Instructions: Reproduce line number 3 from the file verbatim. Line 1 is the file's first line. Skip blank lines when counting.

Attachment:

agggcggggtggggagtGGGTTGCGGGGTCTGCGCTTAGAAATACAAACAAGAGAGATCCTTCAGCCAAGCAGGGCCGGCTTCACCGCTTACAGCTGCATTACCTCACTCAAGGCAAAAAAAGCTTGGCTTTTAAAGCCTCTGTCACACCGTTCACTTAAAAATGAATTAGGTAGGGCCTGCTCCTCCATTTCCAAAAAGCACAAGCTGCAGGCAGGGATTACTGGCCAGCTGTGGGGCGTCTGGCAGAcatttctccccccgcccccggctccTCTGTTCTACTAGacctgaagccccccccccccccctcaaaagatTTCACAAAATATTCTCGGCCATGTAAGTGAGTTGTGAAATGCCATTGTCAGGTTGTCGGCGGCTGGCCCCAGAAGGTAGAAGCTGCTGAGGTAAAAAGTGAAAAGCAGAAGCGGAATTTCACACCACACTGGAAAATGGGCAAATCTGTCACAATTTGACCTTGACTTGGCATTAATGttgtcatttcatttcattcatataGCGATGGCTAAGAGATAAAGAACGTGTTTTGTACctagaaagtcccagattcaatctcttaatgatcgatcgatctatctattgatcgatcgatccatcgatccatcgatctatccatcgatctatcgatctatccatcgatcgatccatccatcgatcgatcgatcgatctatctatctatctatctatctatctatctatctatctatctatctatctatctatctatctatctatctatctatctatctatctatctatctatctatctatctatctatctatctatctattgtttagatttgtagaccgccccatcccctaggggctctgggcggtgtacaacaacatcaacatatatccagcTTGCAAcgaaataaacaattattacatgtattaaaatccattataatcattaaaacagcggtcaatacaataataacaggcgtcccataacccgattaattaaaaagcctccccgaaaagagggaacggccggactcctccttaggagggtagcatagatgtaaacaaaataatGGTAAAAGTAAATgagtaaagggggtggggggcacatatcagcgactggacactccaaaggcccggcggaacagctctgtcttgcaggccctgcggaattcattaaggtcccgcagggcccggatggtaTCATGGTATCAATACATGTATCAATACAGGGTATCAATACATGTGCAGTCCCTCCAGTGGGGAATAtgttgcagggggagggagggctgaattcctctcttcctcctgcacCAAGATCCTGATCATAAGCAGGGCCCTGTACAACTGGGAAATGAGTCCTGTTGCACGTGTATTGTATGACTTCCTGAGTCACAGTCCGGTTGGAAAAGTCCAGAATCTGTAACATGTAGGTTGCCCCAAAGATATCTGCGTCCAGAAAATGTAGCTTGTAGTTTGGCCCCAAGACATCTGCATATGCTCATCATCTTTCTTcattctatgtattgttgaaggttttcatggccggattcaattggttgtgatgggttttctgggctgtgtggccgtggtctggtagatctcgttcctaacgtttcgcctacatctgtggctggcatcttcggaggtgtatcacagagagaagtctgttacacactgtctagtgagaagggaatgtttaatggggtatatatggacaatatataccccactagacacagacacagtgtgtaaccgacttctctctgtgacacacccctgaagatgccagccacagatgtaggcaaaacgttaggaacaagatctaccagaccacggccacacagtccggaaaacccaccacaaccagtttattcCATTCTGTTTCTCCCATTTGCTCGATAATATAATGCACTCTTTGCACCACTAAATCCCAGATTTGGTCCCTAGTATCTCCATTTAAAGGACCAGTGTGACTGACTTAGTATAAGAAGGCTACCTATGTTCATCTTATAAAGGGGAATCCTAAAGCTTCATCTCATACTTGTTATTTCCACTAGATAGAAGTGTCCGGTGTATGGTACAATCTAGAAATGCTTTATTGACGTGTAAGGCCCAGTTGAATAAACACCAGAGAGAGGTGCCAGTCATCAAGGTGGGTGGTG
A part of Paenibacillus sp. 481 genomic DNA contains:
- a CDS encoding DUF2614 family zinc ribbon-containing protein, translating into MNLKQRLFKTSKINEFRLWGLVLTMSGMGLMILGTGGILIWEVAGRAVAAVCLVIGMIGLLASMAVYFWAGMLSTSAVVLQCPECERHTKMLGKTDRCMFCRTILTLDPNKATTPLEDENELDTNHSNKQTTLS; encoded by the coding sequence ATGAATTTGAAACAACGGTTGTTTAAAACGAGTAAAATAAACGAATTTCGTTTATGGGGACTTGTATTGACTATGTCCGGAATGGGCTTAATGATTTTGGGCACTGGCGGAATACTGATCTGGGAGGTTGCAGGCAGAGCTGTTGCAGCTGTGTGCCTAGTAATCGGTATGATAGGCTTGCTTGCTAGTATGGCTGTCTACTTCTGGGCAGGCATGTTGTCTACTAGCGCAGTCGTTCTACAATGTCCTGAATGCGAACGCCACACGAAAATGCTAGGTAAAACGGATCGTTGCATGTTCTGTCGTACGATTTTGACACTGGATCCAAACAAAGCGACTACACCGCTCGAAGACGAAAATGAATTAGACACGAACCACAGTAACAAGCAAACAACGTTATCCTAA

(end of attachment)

- a CDS encoding DUF2614 family zinc ribbon-containing protein, translating into MNLKQRLFKTSKINEFRLWGLVLTMSGMGLMILGTGGILIWEVAGRAVAAVCLVIGMIGLLASMAVYFWAGMLSTSAVVLQCPECERHTKMLGKTDRCMFCRTILTLDPNKATTPLEDENELDTNHSNKQTTLS; encoded by the coding sequence ATGAATTTGAAACAACGGTTGTTTAAAACGAGTAAAATAAACGAATTTCGTTTATGGGGACTTGTATTGACTATGTCCGGAATGGGCTTAATGATTTTGGGCACTGGCGGAATACTGATCTGGGAGGTTGCAGGCAGAGCTGTTGCAGCTGTGTGCCTAGTAATCGGTATGATAGGCTTGCTTGCTAGTATGGCTGTCTACTTCTGGGCAGGCATGTTGTCTACTAGCGCAGTCGTTCTACAATGTCCTGAATGCGAACGCCACACGAAAATGCTAGGTAAAACGGATCGTTGCATGTTCTGTCGTACGATTTTGACACTGGATCCAAACAAAGCGACTACACCGCTCGAAGACGAAAATGAATTAGACACGAACCACAGTAACAAGCAAACAACGTTATCCTAA